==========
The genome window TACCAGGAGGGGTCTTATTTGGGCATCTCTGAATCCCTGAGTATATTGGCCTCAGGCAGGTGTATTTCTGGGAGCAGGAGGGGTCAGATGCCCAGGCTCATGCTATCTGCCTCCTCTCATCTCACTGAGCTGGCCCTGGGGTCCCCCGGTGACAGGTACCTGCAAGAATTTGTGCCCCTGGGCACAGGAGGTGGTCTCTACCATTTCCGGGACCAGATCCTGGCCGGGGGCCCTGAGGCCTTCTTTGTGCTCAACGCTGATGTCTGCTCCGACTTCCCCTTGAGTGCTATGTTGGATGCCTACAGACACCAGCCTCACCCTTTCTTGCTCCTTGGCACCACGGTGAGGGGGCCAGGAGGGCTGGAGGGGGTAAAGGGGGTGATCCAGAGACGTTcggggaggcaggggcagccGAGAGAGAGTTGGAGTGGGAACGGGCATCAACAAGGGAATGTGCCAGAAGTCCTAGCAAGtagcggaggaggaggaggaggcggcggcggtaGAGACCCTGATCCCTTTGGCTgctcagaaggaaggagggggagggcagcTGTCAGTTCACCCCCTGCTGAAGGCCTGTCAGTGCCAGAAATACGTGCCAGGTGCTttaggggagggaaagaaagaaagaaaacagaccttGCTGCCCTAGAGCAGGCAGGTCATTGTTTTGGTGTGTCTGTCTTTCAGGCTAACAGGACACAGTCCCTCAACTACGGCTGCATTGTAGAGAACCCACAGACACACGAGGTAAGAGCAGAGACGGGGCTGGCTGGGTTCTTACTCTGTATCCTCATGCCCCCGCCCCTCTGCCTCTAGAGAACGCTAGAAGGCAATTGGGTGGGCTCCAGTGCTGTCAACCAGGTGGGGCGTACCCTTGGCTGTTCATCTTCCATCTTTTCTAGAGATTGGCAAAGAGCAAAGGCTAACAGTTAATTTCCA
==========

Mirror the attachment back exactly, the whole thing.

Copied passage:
The genome window TACCAGGAGGGGTCTTATTTGGGCATCTCTGAATCCCTGAGTATATTGGCCTCAGGCAGGTGTATTTCTGGGAGCAGGAGGGGTCAGATGCCCAGGCTCATGCTATCTGCCTCCTCTCATCTCACTGAGCTGGCCCTGGGGTCCCCCGGTGACAGGTACCTGCAAGAATTTGTGCCCCTGGGCACAGGAGGTGGTCTCTACCATTTCCGGGACCAGATCCTGGCCGGGGGCCCTGAGGCCTTCTTTGTGCTCAACGCTGATGTCTGCTCCGACTTCCCCTTGAGTGCTATGTTGGATGCCTACAGACACCAGCCTCACCCTTTCTTGCTCCTTGGCACCACGGTGAGGGGGCCAGGAGGGCTGGAGGGGGTAAAGGGGGTGATCCAGAGACGTTcggggaggcaggggcagccGAGAGAGAGTTGGAGTGGGAACGGGCATCAACAAGGGAATGTGCCAGAAGTCCTAGCAAGtagcggaggaggaggaggaggcggcggcggtaGAGACCCTGATCCCTTTGGCTgctcagaaggaaggagggggagggcagcTGTCAGTTCACCCCCTGCTGAAGGCCTGTCAGTGCCAGAAATACGTGCCAGGTGCTttaggggagggaaagaaagaaagaaaacagaccttGCTGCCCTAGAGCAGGCAGGTCATTGTTTTGGTGTGTCTGTCTTTCAGGCTAACAGGACACAGTCCCTCAACTACGGCTGCATTGTAGAGAACCCACAGACACACGAGGTAAGAGCAGAGACGGGGCTGGCTGGGTTCTTACTCTGTATCCTCATGCCCCCGCCCCTCTGCCTCTAGAGAACGCTAGAAGGCAATTGGGTGGGCTCCAGTGCTGTCAACCAGGTGGGGCGTACCCTTGGCTGTTCATCTTCCATCTTTTCTAGAGATTGGCAAAGAGCAAAGGCTAACAGTTAATTTCCA